There is however, plenty of anecdotal evidence to suggest they work, and one UK based supplier, Water Improvements Limited, has even commissioned a laboratory trial by the Department of Chemical Engineering at the University of Bath to verify their effectiveness.

The trial was conducted over 30 days with two systems of copper pipes. One system was attached to a Waterimp water conditioner, the other was a control system with no conditioner. At the end of the trail there is a clear difference in the amount of deposition of scale on the two pipes.

Figure 1 shows the pipe system after 30 days with a waterimp attached.

Figure 2 shows the control pipe system after 30 days (no waterimp).

The trial found 3 main conclusions:

  • The device was shown to reduce the deposition of scale under the conditions tested. This was confirmed by analysis of both total dissolved solids (TDS) and conductivity in parallel trials using a simulated domestic hot water / radiator heating system.
  • The device prevented the deposition of approximately 10 mg of scale/day for 30cm length of 1 inch pipe under the conditions tested.
  • The device was shown not to effect the pH of water passing through piping where it has been installed.

Road Test

So, armed with this information and the wealth of positive testimonials that WaterImp have on their website, I decided to give their basic unit, the Elf, a road test. I live in a 3 bedroom property, so according to their site, this should be sufficient.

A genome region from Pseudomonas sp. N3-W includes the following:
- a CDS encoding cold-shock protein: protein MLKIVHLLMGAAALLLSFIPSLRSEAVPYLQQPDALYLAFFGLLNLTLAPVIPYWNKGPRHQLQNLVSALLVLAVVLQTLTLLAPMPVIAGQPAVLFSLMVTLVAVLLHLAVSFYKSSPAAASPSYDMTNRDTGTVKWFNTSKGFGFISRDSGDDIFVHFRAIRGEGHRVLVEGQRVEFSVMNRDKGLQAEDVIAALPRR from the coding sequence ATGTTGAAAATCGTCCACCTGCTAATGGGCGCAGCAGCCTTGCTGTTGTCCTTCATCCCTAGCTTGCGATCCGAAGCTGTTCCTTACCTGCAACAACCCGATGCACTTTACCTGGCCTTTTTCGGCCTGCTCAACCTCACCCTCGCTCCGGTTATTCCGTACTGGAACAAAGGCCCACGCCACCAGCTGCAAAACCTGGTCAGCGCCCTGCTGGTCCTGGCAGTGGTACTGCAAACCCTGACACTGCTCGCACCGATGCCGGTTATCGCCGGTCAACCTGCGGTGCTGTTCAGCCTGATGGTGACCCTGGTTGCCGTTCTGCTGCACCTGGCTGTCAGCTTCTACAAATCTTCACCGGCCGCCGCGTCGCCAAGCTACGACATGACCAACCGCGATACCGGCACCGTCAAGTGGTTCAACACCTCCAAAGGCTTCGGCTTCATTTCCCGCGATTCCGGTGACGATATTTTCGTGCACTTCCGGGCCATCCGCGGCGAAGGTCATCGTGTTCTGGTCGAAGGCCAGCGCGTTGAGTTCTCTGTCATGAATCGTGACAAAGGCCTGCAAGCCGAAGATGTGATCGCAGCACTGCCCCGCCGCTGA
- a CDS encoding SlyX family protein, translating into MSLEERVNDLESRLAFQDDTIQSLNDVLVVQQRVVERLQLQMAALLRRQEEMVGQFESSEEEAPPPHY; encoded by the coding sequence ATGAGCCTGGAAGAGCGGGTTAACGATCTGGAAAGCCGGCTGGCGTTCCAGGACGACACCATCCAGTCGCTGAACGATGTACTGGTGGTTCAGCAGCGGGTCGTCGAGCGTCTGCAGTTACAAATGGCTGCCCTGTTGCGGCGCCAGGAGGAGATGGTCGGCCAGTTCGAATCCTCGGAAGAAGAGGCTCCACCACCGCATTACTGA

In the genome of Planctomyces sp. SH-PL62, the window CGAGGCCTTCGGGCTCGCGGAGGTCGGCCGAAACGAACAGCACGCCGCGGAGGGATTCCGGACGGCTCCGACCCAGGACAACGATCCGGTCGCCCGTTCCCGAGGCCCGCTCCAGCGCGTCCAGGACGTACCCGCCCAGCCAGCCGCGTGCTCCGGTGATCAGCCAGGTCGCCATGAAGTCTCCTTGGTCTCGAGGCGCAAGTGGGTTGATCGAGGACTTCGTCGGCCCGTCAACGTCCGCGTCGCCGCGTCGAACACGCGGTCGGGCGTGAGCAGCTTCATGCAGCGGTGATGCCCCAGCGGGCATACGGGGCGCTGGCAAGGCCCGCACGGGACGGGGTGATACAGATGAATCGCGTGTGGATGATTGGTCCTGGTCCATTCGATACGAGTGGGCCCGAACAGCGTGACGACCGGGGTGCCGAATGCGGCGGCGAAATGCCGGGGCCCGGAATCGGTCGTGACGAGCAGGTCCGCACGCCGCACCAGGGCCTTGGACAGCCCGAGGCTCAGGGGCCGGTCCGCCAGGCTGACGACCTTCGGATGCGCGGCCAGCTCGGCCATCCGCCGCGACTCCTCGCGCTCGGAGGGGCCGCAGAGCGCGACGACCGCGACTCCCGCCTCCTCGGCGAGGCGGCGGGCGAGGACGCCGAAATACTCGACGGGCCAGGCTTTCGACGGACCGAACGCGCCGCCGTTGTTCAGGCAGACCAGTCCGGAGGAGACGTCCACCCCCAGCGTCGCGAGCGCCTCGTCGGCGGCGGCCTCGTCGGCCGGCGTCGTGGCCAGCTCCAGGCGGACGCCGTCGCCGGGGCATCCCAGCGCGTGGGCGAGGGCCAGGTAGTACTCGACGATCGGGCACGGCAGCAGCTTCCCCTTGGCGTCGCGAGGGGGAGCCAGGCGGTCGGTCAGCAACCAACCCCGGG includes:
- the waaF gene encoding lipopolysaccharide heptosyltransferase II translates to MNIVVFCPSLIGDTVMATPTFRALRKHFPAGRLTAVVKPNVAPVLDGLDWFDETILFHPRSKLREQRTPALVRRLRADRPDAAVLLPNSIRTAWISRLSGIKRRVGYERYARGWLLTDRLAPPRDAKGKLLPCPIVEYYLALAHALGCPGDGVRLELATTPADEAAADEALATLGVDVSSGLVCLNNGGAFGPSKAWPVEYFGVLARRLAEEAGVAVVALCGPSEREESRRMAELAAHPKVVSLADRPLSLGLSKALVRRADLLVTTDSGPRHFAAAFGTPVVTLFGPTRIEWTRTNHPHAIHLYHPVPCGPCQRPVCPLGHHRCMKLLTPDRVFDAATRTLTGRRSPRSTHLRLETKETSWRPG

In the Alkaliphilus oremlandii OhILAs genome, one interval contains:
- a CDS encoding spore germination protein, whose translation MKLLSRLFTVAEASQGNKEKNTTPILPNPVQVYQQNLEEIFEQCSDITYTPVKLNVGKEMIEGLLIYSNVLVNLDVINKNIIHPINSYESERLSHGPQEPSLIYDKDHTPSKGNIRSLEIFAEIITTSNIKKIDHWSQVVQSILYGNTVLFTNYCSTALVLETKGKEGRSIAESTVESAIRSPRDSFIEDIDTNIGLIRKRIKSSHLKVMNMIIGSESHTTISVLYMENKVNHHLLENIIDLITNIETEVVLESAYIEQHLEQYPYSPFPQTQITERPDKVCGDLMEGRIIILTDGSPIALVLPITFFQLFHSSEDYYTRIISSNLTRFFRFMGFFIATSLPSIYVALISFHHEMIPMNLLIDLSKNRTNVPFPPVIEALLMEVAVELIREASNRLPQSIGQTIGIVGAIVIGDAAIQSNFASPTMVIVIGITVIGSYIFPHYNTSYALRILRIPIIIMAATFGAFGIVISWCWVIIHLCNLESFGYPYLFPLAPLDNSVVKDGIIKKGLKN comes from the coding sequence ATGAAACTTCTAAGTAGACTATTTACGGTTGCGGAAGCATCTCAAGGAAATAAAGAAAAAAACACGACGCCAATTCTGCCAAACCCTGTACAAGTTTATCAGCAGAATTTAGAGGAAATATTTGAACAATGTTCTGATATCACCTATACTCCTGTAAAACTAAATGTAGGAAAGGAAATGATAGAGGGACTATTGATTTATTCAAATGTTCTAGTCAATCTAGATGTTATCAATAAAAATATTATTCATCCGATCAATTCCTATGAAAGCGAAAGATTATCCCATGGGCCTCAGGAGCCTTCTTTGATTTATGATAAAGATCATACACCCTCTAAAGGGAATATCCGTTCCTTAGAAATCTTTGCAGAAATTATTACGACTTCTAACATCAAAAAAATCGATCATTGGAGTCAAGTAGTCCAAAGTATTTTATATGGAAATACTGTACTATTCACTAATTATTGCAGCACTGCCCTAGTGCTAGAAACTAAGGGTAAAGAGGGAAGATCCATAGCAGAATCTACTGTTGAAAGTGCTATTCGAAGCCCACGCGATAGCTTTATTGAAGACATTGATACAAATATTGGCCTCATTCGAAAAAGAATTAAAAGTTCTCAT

Southern England is mostly a hard water area and as a consequence our shower doors are constantly covered in a thin film of limescale:

I have now installed the Elf, coiled around my mains inlet pipe underneath my kitchen sink, and I plan to see over the coming months how well it does. Unfortunately for me, the mains riser in my house is located in a bit of an awkward position, with little access space. However, once I managed to get to the plug socket behind my washing machine, installing the unit itself was incredibly easy. Once it powered up, the LEDs flash happily in a variety of sequences to indicate the circuitry is functioning.

I will post the results of my road test later in the year. I’m aware that it doesn’t work for everyone, but hopefully I will be able to join the army of enthusiasts that swear by theirs, and banish limescale for good. Of course, the Elf comes with a generous 190 day guarantee so if it doesn’t work I can always send it back.

Asterisk – Outgoing calls rejected because extension not found

I had been having problems making external calls from my asterisk box. When I initially set it up, I used the asterisk-gui to setup a service provider for outgoing calls. This automatically appended the following context to extensions.conf

plancomment = Default DialPlan
include = default
include = parkedcalls
exten = _0XXXXX!,1,Macro(trunkdial,${trunk_1}/${EXTEN:0},${trunk_1_cid})
comment = _0XXXXX!,1,test,standard

However, since the default context for users is default, and the [default] context did not include this custom context, the calls weren’t being routed. This was giving the following error:

Call from '6000' to extension '08448160000' rejected because extension not found.

The simple way to fix it was to include the custom [numberplan-custom-1] context within the default context:

; By default we include the demo.  In a production system, you 
; probably don't want to have the demo there.
include => demo
include => numberplan-custom-1
exten => 1571,1,VoiceMailMain

Asterisk – Rejected incoming IAX connection

I was having trouble getting an inbound IAX connection to connect successfully to test my asterisk box. The asterisk console was showing the following error: